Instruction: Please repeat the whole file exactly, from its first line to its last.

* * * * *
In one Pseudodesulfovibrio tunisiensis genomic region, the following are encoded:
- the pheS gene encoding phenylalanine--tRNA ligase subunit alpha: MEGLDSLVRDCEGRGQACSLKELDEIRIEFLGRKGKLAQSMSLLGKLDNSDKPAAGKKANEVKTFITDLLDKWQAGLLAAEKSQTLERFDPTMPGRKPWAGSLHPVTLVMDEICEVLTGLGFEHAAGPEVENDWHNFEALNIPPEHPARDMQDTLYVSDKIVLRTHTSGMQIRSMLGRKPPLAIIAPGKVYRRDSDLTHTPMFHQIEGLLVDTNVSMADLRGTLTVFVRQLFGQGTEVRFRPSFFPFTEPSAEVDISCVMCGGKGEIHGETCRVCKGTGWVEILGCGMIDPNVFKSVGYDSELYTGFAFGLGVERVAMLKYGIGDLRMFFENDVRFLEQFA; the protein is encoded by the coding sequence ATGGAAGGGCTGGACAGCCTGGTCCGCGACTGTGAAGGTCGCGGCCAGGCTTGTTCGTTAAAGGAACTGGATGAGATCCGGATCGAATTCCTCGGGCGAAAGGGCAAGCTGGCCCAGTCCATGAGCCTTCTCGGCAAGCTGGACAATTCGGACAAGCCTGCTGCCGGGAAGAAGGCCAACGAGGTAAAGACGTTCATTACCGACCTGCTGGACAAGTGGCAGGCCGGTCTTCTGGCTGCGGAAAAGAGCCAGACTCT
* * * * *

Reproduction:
In one Pseudodesulfovibrio tunisiensis genomic region, the following are encoded:
- the pheS gene encoding phenylalanine--tRNA ligase subunit alpha: MEGLDSLVRDCEGRGQACSLKELDEIRIEFLGRKGKLAQSMSLLGKLDNSDKPAAGKKANEVKTFITDLLDKWQAGLLAAEKSQTLERFDPTMPGRKPWAGSLHPVTLVMDEICEVLTGLGFEHAAGPEVENDWHNFEALNIPPEHPARDMQDTLYVSDKIVLRTHTSGMQIRSMLGRKPPLAIIAPGKVYRRDSDLTHTPMFHQIEGLLVDTNVSMADLRGTLTVFVRQLFGQGTEVRFRPSFFPFTEPSAEVDISCVMCGGKGEIHGETCRVCKGTGWVEILGCGMIDPNVFKSVGYDSELYTGFAFGLGVERVAMLKYGIGDLRMFFENDVRFLEQFA; the protein is encoded by the coding sequence ATGGAAGGGCTGGACAGCCTGGTCCGCGACTGTGAAGGTCGCGGCCAGGCTTGTTCGTTAAAGGAACTGGATGAGATCCGGATCGAATTCCTCGGGCGAAAGGGCAAGCTGGCCCAGTCCATGAGCCTTCTCGGCAAGCTGGACAATTCGGACAAGCCTGCTGCCGGGAAGAAGGCCAACGAGGTAAAGACGTTCATTACCGACCTGCTGGACAAGTGGCAGGCCGGTCTTCTGGCTGCGGAAAAGAGCCAGACTCT